Upper Dauphin Area looks to expand welding program
LOYALTON — To make its students more career- and collegeready, the Upper Dauphin Area School District may expand its welding program.
Superintendent Evan P. Williams and High School Principal Jared Shade shared details with the school board Tuesday, exploring the option. The administrators presented an overview, focusing on logistics, financing, business partnerships and the need to elevate its current welding course offerings.
“I think it’s a win- win, but what’s it going to cost us?” board President David Barder asked.
Directors Brian Henninger, the Rev. Nathan Minnich and Kirk Wenrich were absent. The board made no decision on formally establishing the program but encouraged the administration to get additional information.
The need for welders is expected to grow by 26 percent by 2020, according to research Shade presented. Shade visited Big B Manufacturing in Pitman and Hearth & Home Technologies in Halifax to gain insight from industries seeking certified welders. Big B, he said, would be willing to donate welding equipment for a $ 1 lease arrangement and raw materials to the UDA program, in exchange for an opportunity to interview UDA seniors as potential job applicants.
Hearth & Home is willing to donate materials and will send some of its certified welders, with educational clearances, to the school to help with instruction.
Currently, UDA’s Roy Maurer teaches a basic and advanced welding course as part of the agriculture curriculum and there is a certified welder who also assists.
There are 34 students in the basic, and 20 in the advanced welding course this year. Maurer plans to retire in 2019- 20, Shade said. However, Maurer has agreed to help pilot the new program with the help of the additional certified welders from Hearth & Home, if the board gives the nod.
Under the expanded welding program, basic welding would be taught in periods 1 through 3; then Welding II and III could be offered in periods 6 through 8, providing instruction in blueprint, MIG, TIG, plasma, computer numerically controlled equipment and pipe molding. Students who take the complete welding course of study would be able to become cer- tified, after taking the appropriate battery of tests.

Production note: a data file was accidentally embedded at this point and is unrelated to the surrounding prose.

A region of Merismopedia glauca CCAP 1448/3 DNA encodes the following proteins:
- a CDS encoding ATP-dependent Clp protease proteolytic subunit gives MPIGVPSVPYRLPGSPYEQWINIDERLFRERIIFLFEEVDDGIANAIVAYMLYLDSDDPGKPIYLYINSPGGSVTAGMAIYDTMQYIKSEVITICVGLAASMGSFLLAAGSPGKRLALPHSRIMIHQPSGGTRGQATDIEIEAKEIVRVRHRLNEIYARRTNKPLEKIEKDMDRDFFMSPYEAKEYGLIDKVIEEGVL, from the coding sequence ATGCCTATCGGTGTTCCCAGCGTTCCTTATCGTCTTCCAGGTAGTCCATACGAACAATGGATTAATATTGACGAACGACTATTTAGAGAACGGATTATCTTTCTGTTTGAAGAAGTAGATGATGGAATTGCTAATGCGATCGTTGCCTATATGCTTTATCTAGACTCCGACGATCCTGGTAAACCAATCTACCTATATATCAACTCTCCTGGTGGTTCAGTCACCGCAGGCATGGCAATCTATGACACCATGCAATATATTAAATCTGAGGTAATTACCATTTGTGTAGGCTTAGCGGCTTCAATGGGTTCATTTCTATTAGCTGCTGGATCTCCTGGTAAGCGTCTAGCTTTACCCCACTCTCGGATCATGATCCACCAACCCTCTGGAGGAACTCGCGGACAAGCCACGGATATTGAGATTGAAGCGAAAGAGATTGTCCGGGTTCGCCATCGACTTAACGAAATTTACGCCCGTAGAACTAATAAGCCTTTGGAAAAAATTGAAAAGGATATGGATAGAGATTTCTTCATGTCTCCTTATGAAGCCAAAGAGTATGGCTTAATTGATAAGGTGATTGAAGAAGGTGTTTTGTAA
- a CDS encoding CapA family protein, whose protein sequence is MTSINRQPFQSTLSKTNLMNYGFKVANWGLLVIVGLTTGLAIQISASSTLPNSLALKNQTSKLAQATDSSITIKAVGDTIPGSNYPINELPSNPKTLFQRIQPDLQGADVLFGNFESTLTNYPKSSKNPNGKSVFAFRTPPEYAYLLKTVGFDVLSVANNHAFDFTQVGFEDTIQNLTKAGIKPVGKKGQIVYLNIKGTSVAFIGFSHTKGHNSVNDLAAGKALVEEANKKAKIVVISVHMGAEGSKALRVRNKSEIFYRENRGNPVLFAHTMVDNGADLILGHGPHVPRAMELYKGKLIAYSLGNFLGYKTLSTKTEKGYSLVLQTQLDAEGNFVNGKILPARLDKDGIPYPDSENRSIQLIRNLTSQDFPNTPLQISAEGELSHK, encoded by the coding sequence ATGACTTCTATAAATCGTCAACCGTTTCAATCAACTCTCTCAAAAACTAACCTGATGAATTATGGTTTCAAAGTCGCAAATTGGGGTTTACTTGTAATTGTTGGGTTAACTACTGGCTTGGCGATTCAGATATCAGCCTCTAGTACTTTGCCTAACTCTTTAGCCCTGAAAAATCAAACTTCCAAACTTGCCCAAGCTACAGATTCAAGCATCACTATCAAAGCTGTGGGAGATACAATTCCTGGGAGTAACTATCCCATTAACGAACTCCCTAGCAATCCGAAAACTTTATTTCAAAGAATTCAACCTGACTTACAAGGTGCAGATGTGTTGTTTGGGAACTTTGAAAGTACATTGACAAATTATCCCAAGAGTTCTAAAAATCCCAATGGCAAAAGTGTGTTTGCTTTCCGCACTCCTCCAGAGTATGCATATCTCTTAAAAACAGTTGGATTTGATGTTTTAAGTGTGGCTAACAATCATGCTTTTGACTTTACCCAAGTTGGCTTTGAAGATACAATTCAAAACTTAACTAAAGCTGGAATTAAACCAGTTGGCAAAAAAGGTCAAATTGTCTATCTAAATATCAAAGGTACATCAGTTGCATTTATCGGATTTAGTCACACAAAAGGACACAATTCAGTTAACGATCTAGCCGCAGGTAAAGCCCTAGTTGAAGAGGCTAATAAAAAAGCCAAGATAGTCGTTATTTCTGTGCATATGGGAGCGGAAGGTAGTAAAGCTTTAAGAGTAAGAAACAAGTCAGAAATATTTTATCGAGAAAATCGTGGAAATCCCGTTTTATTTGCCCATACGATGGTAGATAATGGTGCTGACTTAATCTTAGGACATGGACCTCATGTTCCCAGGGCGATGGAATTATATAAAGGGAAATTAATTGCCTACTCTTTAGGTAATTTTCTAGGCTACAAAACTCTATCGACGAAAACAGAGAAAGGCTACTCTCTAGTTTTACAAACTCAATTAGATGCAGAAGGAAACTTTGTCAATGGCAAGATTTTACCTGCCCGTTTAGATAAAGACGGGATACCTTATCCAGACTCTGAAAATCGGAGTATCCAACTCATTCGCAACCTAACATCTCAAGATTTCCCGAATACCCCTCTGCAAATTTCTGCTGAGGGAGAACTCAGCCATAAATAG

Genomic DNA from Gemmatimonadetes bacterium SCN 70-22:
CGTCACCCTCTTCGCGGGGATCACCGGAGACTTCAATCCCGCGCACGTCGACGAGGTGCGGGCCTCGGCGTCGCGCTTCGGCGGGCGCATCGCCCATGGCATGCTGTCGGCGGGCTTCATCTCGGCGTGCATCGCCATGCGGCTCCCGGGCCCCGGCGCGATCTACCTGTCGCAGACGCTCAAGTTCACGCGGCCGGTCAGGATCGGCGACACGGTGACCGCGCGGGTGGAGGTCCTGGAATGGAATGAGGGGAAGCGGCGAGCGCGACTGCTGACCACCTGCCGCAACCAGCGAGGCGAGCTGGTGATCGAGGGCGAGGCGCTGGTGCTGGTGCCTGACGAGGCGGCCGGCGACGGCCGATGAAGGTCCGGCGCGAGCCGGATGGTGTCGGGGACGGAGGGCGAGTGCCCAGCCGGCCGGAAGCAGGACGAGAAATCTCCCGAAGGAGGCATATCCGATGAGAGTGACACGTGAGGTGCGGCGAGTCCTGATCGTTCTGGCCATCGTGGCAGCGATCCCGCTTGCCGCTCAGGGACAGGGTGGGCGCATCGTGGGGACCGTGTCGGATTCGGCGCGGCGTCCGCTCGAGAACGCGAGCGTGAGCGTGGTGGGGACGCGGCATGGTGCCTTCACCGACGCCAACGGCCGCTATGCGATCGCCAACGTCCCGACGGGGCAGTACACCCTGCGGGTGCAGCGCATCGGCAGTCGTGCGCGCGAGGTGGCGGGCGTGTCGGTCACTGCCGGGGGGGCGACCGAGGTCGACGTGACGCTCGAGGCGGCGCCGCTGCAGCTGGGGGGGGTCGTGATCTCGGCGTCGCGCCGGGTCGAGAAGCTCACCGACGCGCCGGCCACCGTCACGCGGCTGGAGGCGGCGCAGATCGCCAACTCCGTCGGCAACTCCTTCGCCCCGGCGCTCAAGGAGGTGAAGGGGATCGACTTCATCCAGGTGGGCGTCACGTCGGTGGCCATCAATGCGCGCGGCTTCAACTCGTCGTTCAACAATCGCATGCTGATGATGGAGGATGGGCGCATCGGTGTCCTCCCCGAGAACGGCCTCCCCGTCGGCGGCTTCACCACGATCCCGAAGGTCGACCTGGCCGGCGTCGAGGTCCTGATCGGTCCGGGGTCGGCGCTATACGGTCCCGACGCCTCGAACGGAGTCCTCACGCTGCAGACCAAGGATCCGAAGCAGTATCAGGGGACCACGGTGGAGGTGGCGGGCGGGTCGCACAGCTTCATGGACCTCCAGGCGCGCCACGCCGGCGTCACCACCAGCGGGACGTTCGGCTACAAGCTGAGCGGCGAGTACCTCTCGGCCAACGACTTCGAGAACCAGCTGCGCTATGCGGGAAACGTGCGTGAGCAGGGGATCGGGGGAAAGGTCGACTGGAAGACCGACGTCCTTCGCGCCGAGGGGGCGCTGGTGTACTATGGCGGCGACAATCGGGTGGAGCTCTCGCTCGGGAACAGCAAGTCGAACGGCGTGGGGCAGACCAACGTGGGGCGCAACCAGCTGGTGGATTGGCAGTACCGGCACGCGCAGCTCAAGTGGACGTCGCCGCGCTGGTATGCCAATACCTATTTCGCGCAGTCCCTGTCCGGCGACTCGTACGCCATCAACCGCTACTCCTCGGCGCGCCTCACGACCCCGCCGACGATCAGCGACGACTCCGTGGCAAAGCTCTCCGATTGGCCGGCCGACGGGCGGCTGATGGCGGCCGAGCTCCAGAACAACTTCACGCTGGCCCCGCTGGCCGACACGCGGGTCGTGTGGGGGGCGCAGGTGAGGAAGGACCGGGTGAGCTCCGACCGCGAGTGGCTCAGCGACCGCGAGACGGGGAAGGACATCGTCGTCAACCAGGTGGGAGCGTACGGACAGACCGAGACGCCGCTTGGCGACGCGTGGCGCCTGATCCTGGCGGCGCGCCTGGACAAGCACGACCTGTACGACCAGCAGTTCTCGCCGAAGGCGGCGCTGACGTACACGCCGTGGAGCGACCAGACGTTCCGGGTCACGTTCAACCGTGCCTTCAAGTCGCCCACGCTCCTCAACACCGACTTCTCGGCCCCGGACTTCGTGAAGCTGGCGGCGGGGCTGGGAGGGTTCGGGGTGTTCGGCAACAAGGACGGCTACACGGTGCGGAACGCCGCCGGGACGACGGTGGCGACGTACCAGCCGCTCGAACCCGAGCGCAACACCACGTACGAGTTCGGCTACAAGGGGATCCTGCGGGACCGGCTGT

Williams said some funding sources could come from a Perkins grant, $ 4,000 to $ 5,000; consortium billing for neighboring districts to send their welding students to UDA, generating approximately $ 4,700; and a potential vocational subsidy of $ 9,000.
The costs for welding booths is about $ 21,000 each, and the cost for a teacher and benefits could cost about $ 75,000, Williams said.
In other business, the board heard an audit presentation on Phase III of an energy savings project for the district. Alyssa Wingenfield, Doug Boswell and Brian Moore, with McClure Co., of Harrisburg, provided details for an estimated $ 5.1 million project.
Among t he proposed options are heating, ventilation and air conditioning, and boiler upgrades to the elementary/ middle school complex in Loyalton, costing $ 4.9 million; middle school envelope upgrades, like foam sealing and weather stripping at $ 55,665; high school cafeteria glass upgrades at $ 70,324; and modification to the middle school cafeteria for large, group instruction at $ 59,254.
The total 20- year project savings are expected to be $ 6.1 million. The board took t he i nfor mation under advisement. If approved, the tentative construction time frame could be May to September 2019.
Contact the writer: vterwilliger@ republicanherald. com; 570- 628- 6007